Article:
an "all
> >zero's bit pattern" or not by

> >Maybe I'm missing the finer points here?

> Some defintions for NULL are
> #define NULL ((void*)0)

> Can you say that NULL *is* 0 ?

> NULL is NULL, 0 is 0.

> char *p=NULL;
> has the same effect that
> char *p=0;

> But it does not mean that 0 equals NULL

But 0==NULL does have to be true, because any two null pointers
are equal and both are null pointer constants.  If you had
int i=0; then i==NULL might be legal and true (if NULL is
a constant 0 with type int) or a constraint violation (if
NULL is ((void *)0) or an equivalent).

--
MJSR

Sent via Deja.com http://www.deja.com/

Sun, 25 Aug 2002 03:00:00 GMT
Bitwise Operators

Quote:

> >> >Lastly, I want to ask. If a variable set to have a value of 0. Does it
> >> >equals to NULL? since NULL == 0.
> >> You can't say that. NULL is a macro supplied by *your* compiler. Its
> >> definition is compiler-dependent.

> >Are you sure about that? I don't have the standard at hand, only K&R2.
From
> >there, NULL is defined in in <stdio.h> as "the null pointer". When used
as
> a
> >pointer type, 0 is
> >also "the null pointer". Isn't it therefore valid to conclude NULL == 0?
Of
> >course, this is independent
> >of the fact whether the null pointer is represented internally by an "all
> >zero's bit pattern" or not by

> >Maybe I'm missing the finer points here?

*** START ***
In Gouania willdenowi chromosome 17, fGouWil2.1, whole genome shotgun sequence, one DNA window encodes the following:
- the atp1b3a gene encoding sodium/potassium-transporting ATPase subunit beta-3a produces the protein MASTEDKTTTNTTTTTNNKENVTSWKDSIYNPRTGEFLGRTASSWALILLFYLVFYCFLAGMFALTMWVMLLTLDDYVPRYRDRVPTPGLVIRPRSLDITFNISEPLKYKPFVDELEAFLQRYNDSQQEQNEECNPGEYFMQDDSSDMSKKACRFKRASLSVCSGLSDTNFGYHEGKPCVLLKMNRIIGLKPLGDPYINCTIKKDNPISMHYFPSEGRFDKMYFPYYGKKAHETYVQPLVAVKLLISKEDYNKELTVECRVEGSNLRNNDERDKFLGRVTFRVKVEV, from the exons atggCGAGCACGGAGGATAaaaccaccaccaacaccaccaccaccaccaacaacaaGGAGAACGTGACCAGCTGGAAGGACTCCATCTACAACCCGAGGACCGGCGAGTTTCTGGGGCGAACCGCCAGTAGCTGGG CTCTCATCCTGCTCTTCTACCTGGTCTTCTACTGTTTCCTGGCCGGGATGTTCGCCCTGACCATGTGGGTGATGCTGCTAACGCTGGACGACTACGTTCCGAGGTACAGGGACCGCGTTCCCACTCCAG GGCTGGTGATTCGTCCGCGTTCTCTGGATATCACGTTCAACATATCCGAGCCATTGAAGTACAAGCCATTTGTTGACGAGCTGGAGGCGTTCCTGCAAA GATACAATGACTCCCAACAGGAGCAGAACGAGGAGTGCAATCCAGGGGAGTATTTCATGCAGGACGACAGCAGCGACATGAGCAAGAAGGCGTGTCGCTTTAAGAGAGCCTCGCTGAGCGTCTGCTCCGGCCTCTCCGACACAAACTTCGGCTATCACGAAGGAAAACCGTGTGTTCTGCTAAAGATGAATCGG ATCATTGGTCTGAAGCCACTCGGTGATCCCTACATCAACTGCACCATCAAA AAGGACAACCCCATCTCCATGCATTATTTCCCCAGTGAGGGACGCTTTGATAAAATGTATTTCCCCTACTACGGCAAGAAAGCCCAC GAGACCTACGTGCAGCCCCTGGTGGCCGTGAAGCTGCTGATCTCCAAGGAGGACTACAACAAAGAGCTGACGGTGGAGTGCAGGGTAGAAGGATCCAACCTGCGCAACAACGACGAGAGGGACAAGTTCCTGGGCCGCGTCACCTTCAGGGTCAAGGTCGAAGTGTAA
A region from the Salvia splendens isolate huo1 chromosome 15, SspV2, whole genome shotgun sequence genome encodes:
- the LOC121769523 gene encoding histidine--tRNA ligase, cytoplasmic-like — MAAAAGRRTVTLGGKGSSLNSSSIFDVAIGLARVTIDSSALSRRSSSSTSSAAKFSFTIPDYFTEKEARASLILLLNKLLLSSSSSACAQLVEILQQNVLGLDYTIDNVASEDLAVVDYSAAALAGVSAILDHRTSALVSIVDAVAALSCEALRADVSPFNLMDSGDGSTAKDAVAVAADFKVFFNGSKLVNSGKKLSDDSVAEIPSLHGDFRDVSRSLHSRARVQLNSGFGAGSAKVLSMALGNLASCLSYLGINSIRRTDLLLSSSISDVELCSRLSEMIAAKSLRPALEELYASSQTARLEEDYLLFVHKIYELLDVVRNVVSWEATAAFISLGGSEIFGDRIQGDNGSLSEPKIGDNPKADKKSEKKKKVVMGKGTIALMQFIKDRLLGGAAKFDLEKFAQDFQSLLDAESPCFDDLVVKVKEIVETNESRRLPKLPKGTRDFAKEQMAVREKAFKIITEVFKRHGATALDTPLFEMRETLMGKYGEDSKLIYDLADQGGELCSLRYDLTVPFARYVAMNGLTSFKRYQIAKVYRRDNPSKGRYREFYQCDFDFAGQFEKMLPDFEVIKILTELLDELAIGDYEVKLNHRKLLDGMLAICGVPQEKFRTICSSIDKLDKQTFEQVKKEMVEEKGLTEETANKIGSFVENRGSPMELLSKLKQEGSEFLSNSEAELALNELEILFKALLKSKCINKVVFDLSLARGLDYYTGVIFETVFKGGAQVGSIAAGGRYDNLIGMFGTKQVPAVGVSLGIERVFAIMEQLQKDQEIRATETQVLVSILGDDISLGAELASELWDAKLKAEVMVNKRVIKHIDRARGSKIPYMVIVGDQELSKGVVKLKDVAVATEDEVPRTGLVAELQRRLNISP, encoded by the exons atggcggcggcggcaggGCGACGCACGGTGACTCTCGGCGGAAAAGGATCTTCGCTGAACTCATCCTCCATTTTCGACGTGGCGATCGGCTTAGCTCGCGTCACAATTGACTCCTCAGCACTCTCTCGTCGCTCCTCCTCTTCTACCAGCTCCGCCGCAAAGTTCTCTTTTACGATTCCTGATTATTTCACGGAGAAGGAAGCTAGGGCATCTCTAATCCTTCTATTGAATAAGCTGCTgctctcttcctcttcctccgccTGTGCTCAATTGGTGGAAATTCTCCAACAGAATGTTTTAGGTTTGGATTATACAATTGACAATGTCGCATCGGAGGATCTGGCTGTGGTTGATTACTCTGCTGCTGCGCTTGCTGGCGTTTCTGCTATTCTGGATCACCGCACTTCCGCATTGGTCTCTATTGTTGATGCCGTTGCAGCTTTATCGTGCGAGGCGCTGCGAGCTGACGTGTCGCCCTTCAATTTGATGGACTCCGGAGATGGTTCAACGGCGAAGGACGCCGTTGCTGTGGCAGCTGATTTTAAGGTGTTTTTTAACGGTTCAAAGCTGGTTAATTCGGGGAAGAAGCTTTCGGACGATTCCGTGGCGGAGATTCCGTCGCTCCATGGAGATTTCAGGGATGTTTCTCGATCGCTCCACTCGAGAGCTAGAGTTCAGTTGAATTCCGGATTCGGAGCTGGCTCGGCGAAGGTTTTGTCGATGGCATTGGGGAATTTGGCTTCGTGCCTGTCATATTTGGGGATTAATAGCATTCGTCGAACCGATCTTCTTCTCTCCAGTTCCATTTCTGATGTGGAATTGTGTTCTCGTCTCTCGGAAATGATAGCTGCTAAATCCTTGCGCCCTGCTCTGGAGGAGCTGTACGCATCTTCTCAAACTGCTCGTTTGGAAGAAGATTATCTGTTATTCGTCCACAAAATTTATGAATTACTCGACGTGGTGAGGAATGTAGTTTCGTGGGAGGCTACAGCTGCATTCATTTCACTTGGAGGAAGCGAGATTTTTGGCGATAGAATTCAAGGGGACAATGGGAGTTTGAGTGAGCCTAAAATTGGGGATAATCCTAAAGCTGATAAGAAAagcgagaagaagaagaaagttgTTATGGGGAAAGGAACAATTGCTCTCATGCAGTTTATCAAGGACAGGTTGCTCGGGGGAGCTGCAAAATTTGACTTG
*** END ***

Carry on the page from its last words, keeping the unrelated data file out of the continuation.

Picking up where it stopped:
> Some defintions for NULL are
> #define NULL ((void*)0)

> Can you say that NULL *is* 0 ?

> NULL is NULL, 0 is 0.

You present an example of vulgar-materialism here, or a truism as modern
COLLEGIATES seem to prefer.  Karl M, chair.

Sun, 25 Aug 2002 03:00:00 GMT
Bitwise Operators

Quote:

> > > Let's assume this, just for the sake of argument:

> > > #define SET_ON 0177

> > ASSUMPTIONS are not allowed onto the AGENDA.  Only ANALYSIS based in
> DATA.
> > Karl M, chair.

> Karl, be resonable. One must always know under what assumptions the
> analysis is to be made.

No, this was previously ruled-out for you.  A materialist EVALUATES objects
by ENUMERATING subjects.  The switch-over occurs when moving from LINEAR to
DIGITAL.  Any Questions?  Karl M, chair.

Sun, 25 Aug 2002 03:00:00 GMT
Bitwise Operators
I'm quite confuse with your point hs. If:
int i;
i = 0 is equal to i = NULL
(I mean set i to 0).

Why there's a difference between them?

Quote:

>>> >Lastly, I want to ask. If a variable set to have a value of 0. Does it
>>> >equals to NULL? since NULL == 0.
>>> You can't say that. NULL is a macro supplied by *your* compiler. Its
>>> definition is compiler-dependent.

>>Are you sure about that? I don't have the standard at hand, only K&R2.
From
>>there, NULL is defined in in <stdio.h> as "the null pointer". When used as
>a
>>pointer type, 0 is
>>also "the null pointer". Isn't it therefore valid to conclude NULL == 0?
Of
>>course, this is independent
>>of the fact whether the null pointer is represented internally by an "all
>>zero's bit pattern" or not by

>>Maybe I'm missing the finer points here?

>Some defintions for NULL are
>#define NULL ((void*)0)

>Can you say that NULL *is* 0 ?

>NULL is NULL, 0 is 0.

>char *p=NULL;
>has the same effect that
>char *p=0;

>But it does not mean that 0 equals NULL

>--
>-hs-
>CLC-FAQ: http://www.eskimo.com/~scs/C-faq/top.html
>ISO-C Library: http://www.dinkum.com/htm_cl
>"It's specified. But anyone who writes code like that should be
>transmogrified into earthworms and fed to ducks." -- Chris Dollin CLC

Mon, 26 Aug 2002 03:00:00 GMT